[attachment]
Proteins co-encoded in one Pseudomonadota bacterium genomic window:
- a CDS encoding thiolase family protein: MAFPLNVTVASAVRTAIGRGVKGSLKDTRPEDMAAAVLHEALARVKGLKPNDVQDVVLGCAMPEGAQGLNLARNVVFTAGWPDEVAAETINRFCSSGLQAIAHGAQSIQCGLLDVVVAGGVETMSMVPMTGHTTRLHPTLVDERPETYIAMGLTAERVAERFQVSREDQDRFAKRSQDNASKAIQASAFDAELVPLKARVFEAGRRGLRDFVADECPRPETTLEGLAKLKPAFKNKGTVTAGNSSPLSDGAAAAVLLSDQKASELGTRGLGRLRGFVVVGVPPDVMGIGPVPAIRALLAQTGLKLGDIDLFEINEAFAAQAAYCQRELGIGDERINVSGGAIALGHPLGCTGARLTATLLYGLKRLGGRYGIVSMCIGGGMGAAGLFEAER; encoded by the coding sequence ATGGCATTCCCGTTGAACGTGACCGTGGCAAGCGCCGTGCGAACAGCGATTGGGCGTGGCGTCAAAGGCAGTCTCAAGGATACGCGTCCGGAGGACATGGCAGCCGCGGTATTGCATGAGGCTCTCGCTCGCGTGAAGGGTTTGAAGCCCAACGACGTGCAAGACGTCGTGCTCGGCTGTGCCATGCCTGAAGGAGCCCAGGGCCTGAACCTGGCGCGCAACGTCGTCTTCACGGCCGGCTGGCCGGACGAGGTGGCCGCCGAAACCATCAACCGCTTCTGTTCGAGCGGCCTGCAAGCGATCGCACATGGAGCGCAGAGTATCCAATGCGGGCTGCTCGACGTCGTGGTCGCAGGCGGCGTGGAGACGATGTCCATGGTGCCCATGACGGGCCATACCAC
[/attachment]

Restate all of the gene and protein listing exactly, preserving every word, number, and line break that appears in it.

Proteins co-encoded in one Pseudomonadota bacterium genomic window:
- a CDS encoding thiolase family protein: MAFPLNVTVASAVRTAIGRGVKGSLKDTRPEDMAAAVLHEALARVKGLKPNDVQDVVLGCAMPEGAQGLNLARNVVFTAGWPDEVAAETINRFCSSGLQAIAHGAQSIQCGLLDVVVAGGVETMSMVPMTGHTTRLHPTLVDERPETYIAMGLTAERVAERFQVSREDQDRFAKRSQDNASKAIQASAFDAELVPLKARVFEAGRRGLRDFVADECPRPETTLEGLAKLKPAFKNKGTVTAGNSSPLSDGAAAAVLLSDQKASELGTRGLGRLRGFVVVGVPPDVMGIGPVPAIRALLAQTGLKLGDIDLFEINEAFAAQAAYCQRELGIGDERINVSGGAIALGHPLGCTGARLTATLLYGLKRLGGRYGIVSMCIGGGMGAAGLFEAER; encoded by the coding sequence ATGGCATTCCCGTTGAACGTGACCGTGGCAAGCGCCGTGCGAACAGCGATTGGGCGTGGCGTCAAAGGCAGTCTCAAGGATACGCGTCCGGAGGACATGGCAGCCGCGGTATTGCATGAGGCTCTCGCTCGCGTGAAGGGTTTGAAGCCCAACGACGTGCAAGACGTCGTGCTCGGCTGTGCCATGCCTGAAGGAGCCCAGGGCCTGAACCTGGCGCGCAACGTCGTCTTCACGGCCGGCTGGCCGGACGAGGTGGCCGCCGAAACCATCAACCGCTTCTGTTCGAGCGGCCTGCAAGCGATCGCACATGGAGCGCAGAGTATCCAATGCGGGCTGCTCGACGTCGTGGTCGCAGGCGGCGTGGAGACGATGTCCATGGTGCCCATGACGGGCCATACCAC